Fear of cancer recurrence in young women with a history of early-stage breast cancer: A cross-sectional study of prevalence and association with health behaviours

B. Thewes, P. Butow, M. L. Bell, J. Beith, R. Stuart-Harris, M. Grossi, A. Capp, D. Dalley

Research output: Contribution to journalArticle

86 Scopus citations


Purpose Fear of cancer recurrence (FCR) is common and associated with younger age. This study aimed to explore the prevalence and correlates of FCR amongst younger survivors of early breast cancer. Subjects A total of 218 women aged 18-45 were diagnosed with stage 0-2 breast cancer at least 1 year earlier. Methods The participants completed a web-based survey including a validated measure of FCR and items exploring medical surveillance practices and health care use. Results A total of 70% of participants reported clinical levels of FCR. Higher FCR was associated with higher frequency of unscheduled visits to the GP, higher frequency of breast self-examination and other forms of selfexamination for cancer, not having mammograms or ultrasounds or other forms of cancer screening in the past year, more complementary therapy use and the use of counselling and support groups. Conclusions Young women with breast cancer are particularly vulnerable to FCR. The present study provides preliminary evidence that FCR is associated with higher health costs and lower surveillance rates which may compromise health outcomes. Routine screening for FCR in follow-up care is recommended.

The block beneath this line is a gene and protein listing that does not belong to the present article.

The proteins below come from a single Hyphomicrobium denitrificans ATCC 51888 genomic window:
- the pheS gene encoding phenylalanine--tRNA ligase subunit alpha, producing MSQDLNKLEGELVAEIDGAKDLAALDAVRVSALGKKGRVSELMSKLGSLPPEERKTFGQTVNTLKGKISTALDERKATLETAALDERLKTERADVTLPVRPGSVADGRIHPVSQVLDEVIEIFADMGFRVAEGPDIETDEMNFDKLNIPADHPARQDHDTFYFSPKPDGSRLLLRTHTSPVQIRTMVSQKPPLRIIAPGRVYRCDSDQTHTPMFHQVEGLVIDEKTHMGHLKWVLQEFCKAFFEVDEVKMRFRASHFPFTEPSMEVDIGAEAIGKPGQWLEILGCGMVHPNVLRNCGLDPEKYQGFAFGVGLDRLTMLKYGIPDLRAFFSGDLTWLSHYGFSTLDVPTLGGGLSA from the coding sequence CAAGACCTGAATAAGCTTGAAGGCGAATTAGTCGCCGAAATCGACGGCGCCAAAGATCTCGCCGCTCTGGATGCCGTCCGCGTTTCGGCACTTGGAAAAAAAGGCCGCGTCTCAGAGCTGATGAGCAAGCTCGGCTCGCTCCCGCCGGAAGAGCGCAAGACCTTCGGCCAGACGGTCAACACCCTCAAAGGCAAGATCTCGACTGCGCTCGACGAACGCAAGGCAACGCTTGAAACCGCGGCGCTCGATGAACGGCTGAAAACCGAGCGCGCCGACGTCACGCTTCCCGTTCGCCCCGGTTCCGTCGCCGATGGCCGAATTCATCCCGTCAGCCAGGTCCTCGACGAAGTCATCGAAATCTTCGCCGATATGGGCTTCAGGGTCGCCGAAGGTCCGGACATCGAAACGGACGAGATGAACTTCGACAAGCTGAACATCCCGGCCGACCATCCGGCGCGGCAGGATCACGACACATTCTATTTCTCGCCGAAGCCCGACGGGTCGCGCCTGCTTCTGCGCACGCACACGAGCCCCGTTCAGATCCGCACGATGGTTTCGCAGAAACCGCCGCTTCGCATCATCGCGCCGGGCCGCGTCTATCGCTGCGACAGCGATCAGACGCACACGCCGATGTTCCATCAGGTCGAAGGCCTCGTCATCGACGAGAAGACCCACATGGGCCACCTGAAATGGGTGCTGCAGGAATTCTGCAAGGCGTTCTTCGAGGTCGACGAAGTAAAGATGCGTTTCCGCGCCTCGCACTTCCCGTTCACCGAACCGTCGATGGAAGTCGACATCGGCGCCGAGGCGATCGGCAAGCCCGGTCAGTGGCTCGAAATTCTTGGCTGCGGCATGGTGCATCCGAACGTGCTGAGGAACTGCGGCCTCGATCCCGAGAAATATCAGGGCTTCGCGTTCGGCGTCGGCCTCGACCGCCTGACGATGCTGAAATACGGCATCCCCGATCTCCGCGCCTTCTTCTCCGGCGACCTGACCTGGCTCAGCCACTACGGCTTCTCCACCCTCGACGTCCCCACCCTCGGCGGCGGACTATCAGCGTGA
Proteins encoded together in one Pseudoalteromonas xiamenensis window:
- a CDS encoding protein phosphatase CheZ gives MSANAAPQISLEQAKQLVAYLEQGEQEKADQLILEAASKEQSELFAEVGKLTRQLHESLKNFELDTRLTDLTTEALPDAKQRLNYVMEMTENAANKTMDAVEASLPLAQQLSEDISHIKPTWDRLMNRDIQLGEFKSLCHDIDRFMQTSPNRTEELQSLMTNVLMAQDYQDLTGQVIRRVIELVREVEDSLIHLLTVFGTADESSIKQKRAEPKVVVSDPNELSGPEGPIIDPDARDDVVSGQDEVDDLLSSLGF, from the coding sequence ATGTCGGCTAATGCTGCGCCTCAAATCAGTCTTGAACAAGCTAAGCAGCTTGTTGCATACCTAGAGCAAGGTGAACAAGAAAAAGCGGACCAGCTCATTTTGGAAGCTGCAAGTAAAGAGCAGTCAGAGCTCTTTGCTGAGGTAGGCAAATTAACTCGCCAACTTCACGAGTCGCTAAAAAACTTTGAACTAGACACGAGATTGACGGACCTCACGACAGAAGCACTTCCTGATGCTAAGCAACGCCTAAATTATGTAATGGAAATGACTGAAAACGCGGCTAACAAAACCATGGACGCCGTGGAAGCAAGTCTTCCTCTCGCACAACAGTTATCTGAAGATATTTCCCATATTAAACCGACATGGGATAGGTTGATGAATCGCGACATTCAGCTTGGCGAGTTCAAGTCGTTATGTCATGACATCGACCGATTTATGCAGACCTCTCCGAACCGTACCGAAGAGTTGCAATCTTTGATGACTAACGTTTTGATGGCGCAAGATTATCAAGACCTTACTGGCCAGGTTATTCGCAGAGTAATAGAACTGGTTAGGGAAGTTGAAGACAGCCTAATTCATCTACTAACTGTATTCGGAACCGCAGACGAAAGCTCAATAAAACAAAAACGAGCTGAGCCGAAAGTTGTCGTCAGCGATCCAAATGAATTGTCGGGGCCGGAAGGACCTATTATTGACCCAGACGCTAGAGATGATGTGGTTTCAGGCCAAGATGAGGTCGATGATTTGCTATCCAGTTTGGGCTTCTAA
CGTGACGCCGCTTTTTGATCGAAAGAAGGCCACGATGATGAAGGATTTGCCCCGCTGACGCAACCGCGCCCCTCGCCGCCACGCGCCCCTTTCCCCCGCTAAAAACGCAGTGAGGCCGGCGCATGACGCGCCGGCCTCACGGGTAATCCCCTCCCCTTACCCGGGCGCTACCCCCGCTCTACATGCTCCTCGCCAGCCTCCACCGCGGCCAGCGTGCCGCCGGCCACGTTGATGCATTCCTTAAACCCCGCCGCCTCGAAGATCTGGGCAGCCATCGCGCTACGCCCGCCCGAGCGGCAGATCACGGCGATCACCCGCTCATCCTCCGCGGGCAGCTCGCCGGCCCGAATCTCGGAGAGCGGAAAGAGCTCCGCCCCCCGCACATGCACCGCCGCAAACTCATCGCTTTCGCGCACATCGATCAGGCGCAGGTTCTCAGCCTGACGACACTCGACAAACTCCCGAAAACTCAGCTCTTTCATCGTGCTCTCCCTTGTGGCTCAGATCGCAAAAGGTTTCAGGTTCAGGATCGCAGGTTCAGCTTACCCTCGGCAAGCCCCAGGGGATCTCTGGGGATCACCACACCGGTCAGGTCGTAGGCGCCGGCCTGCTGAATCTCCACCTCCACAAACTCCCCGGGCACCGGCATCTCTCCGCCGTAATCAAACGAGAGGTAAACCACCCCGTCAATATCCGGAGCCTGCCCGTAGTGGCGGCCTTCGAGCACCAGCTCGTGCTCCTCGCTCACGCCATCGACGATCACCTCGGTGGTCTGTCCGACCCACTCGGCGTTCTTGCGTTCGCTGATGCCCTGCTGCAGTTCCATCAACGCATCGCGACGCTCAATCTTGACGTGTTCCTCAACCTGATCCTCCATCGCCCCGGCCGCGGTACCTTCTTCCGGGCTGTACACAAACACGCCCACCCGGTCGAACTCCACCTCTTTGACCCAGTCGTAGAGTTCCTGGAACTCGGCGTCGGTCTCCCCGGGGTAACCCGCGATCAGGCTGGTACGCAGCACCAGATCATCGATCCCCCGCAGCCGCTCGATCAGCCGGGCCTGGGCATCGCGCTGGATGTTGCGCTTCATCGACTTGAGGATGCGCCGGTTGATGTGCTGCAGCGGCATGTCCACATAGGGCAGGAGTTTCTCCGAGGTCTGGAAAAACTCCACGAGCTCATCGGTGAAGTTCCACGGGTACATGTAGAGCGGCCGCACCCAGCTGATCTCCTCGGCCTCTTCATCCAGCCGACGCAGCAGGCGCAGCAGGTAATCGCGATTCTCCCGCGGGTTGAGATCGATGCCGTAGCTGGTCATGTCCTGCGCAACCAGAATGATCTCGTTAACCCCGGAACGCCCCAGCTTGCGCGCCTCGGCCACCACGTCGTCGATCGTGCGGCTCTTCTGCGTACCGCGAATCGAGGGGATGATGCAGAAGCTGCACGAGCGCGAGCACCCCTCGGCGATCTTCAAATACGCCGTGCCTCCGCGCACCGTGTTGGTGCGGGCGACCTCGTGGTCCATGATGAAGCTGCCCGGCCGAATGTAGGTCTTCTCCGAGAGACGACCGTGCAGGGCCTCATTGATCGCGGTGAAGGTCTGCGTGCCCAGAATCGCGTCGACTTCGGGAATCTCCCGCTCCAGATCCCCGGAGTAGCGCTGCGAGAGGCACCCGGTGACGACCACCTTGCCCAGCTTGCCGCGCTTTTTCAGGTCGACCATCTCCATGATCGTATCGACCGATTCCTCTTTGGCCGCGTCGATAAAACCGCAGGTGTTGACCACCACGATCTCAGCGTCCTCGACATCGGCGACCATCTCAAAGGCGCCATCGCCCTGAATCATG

Original languageEnglish (US)
Pages (from-to)2651-2659
Number of pages9
JournalSupportive Care in Cancer
Issue number11
StatePublished - Nov 1 2012
Externally publishedYes



  • Cancer
  • Fear of recurrence
  • Health behaviours
  • Health service use
  • Oncology

ASJC Scopus subject areas

  • Oncology

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